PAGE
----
First Frosts

Last weekend brought a heavy frost to our hilltop, painting the surrounding fields in white.

Frosty landscape

I wrapped up warm, and braced myself for an hour’s work, clearing the kitchen garden of over-run borage and calendula.

Frosted calendula Indian Prince flower

It was warm work, despite the icy air and frost-rimmed garden; my breath flew out in clouds of vapour as I cleared the beds. The borage plants were surprisingly large and heavy to dig out of the cold ground and heave into bags – we won’t make the mistake of composting them ourselves again!

Frosted leaves on grass

I tried to walk across the grass as little as possible, to avoid damaging it, though it was impossible to avoid entirely.

Frosted sedum heads

We had a christening to attend later in the day, not returning until night had fallen, so this stolen hour before the sun had risen far was the only chance I had to tackle the kitchen garden. Such a still sparkling morning, it was a pleasure to take advantage of what time I could outside before duty pulled me away.

Frost on alchemilla mollis flowers and leaves

Indoors, the unplanted tulip bulbs still patiently wait their own snatched opportunities: sadly I suspect the weather may not be on my side this coming weekend, but I hope…

20 thoughts on “First Frosts

  1. I felt chilled reading and looking at your post! I do hope the weather is on your side this weekend. Rain is also forecast here but this week has been wonderful. Christina

  2. beautiful photos Sara especially the frosted calendula photo, digging in frosted ground is hard I tried it once, it’s difficult when the weather doesn’t co-operate with availible time, here it has been rain for over a month and I have started taking quick moments in the garden even if it only stops raining for 15 mins, I know your high enough not to flood and I hope you have been able to get around alright, Frances

    • Thanks Frances, we’re very grateful to be on top of a hill! Managed to snatch a few dry hours in the garden today, thank goodness, and finally feel on top of things!

  3. What beautiful photos, but looking at them makes me chilly! Loved your description of your breath coming out in clouds. I hope you have nice weather so you can plant those tulip bulbs, and that the ground is not too hard.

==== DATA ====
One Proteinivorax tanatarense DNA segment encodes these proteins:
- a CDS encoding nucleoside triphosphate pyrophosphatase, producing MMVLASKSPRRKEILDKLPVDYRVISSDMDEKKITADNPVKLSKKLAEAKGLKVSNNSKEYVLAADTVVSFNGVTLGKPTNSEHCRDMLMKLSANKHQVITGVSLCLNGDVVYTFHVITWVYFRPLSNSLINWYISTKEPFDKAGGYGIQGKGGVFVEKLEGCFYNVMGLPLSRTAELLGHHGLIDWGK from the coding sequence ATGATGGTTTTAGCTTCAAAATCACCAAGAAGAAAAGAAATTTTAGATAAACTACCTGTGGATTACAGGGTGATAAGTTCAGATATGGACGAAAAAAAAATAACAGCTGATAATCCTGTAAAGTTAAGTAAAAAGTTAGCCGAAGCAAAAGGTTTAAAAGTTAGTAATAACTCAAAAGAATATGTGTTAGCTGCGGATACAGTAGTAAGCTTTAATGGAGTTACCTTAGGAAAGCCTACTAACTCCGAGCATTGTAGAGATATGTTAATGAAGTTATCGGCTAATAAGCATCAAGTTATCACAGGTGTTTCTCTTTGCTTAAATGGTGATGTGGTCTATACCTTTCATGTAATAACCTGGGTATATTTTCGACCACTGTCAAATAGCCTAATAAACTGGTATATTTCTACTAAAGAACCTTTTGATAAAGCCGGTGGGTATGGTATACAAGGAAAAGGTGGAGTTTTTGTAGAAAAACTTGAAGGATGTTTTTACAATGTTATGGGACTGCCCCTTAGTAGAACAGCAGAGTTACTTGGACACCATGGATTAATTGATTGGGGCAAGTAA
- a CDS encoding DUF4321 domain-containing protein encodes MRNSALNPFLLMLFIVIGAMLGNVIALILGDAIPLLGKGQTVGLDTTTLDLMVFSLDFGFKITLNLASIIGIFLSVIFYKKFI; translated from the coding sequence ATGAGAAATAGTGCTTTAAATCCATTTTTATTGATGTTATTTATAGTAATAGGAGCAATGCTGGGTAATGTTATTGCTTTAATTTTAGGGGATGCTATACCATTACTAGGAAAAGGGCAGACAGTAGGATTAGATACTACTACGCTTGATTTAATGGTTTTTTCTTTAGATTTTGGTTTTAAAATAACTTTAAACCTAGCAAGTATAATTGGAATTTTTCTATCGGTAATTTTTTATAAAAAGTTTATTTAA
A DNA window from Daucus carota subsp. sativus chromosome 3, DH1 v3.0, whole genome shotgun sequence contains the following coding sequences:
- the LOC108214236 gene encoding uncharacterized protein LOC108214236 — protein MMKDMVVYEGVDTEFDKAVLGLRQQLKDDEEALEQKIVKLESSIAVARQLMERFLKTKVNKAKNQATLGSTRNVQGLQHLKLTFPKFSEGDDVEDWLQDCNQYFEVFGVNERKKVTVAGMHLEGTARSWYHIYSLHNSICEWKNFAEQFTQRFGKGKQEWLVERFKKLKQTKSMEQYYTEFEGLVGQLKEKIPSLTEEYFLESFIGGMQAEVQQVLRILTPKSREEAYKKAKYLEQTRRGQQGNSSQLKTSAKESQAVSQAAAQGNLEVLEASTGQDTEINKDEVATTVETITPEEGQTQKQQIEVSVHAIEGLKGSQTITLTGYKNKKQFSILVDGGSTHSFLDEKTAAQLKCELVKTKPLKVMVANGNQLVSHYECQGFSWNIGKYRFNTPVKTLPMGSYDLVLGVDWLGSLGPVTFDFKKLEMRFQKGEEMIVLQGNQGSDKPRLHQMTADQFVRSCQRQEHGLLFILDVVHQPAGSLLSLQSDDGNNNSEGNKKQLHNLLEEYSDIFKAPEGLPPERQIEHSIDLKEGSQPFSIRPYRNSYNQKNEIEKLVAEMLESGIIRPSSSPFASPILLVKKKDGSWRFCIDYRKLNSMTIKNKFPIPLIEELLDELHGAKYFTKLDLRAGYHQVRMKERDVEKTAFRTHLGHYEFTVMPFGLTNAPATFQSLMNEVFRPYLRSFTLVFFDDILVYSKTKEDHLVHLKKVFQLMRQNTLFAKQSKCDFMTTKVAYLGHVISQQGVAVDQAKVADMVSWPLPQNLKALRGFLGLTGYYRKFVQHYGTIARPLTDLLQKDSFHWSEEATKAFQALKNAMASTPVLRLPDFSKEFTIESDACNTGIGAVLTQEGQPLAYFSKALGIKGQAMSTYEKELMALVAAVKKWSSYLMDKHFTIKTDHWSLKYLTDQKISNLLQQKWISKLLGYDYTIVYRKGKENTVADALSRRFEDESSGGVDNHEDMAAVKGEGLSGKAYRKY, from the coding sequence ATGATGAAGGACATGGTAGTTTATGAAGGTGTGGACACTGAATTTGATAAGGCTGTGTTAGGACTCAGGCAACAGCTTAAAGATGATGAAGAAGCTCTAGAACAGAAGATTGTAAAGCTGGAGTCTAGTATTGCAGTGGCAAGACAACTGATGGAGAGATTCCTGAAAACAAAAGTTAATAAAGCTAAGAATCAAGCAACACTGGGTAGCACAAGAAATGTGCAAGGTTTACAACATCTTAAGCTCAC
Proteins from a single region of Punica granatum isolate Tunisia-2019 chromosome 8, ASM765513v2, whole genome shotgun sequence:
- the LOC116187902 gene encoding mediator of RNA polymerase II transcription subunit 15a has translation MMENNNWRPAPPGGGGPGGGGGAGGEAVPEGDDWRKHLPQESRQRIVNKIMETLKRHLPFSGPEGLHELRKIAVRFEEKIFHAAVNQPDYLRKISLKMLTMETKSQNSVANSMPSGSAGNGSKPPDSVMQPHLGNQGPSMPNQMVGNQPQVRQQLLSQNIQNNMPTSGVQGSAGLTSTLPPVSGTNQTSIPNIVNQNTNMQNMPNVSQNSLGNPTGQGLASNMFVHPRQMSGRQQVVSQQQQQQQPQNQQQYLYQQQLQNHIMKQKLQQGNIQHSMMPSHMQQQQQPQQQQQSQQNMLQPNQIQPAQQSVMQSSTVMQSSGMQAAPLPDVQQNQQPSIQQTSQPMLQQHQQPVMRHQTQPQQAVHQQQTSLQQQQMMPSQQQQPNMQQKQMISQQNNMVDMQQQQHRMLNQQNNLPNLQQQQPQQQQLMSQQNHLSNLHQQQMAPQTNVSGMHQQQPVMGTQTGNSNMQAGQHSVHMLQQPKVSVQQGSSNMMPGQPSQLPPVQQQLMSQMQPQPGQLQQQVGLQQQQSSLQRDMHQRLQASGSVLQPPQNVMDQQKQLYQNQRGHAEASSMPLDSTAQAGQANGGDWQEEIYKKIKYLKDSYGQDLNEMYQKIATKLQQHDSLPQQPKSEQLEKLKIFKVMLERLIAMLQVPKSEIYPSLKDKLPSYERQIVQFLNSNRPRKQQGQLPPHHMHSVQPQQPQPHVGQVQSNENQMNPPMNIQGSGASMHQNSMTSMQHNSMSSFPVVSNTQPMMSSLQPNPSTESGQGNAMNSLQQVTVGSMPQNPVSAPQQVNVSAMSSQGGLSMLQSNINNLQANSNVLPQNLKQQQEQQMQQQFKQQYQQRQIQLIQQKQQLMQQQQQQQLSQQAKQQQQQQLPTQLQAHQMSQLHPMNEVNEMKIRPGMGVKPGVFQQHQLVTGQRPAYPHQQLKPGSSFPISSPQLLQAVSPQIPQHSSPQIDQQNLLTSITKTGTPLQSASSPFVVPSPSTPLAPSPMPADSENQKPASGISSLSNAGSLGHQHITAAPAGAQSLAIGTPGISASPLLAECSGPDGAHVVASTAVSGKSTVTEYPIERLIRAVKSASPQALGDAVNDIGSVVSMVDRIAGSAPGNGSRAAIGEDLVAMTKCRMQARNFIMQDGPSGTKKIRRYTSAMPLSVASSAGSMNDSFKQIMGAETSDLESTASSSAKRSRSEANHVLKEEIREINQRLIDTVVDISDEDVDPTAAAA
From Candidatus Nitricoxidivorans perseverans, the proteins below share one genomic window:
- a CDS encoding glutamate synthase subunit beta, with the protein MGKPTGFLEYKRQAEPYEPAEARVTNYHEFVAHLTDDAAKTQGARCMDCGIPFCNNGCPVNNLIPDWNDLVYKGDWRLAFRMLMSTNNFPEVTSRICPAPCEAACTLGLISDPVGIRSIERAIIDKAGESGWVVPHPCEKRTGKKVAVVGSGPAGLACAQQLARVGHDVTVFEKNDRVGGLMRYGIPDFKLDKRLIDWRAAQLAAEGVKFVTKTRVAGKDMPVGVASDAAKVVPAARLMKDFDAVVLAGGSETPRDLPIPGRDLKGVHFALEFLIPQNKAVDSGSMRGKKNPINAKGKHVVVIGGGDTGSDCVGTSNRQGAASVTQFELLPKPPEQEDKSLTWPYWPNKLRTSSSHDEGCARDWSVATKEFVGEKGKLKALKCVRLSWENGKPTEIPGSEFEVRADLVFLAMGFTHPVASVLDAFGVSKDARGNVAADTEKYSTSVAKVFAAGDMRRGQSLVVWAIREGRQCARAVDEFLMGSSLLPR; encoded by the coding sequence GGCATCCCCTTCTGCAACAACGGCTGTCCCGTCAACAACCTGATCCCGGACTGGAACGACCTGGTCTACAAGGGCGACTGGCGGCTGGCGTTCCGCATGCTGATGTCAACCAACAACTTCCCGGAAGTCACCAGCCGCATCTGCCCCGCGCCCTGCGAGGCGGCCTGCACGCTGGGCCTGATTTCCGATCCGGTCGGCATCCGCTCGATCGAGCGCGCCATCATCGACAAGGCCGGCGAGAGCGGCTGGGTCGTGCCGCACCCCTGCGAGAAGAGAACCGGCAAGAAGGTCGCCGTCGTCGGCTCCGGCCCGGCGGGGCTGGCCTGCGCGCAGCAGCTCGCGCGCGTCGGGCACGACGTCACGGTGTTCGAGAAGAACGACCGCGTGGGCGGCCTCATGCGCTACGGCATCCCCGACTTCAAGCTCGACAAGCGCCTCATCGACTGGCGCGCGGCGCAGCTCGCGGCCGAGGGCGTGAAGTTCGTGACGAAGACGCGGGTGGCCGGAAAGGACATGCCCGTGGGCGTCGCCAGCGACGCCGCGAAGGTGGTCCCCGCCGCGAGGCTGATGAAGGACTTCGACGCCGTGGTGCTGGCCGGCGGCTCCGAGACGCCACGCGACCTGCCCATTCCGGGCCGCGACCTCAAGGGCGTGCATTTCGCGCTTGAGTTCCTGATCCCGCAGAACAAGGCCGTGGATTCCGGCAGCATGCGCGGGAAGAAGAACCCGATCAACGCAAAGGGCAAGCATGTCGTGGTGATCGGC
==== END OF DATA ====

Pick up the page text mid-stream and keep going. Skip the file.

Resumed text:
• Indeed, Saturday was a complete washout, and I did indeed find some time to curl up on the sofa with a book in front of the fire! Finally today the rain eased off for a few hours so I could go out and squelch about.

  4. I am getting to that point of the year where the jobs I wanted to do have been put more or less on the backburner until Spring and the gardening mags are coming out

    • I just had to get the last bulbs in – and the garlic – before I could relax. They were beginning to sprout in their bags. Other jobs will definitely have to wait for the spring – such as a few plants still to move or go into the ground.

  5. Brrrr. Beautiful shots Sara, I love the way a good frost creates magic in the garden and countryside. I saw frost on our grass and flat roofs the other day, the first time, but I have no idea whether, as I plan for winter interest, I will ever see frost-rimmed seedheads. Good luck with your tulips – I’ve still mine to plant too. Race you!!

  6. Brrrrrrrrrr ! Beautiful photos as always Sara. A strange happening though which I’ve not noticed before – the photos all go lighter if I move the cursor over them. I wonder whether it’s this particular browser. I’ve still got a pile of unplanted tulips too – not quite sure when they will be planted but I’m aiming for this side of the end of the year.

    • Thanks Anna.
      I’ve always seen that fading effect when moving my mouse over an image on wordpress (and it brings up the title hovering over too), it might be a browser effect.
      Fortunately I managed to plant my tulips out yesterday – I can breathe a little more easily now.

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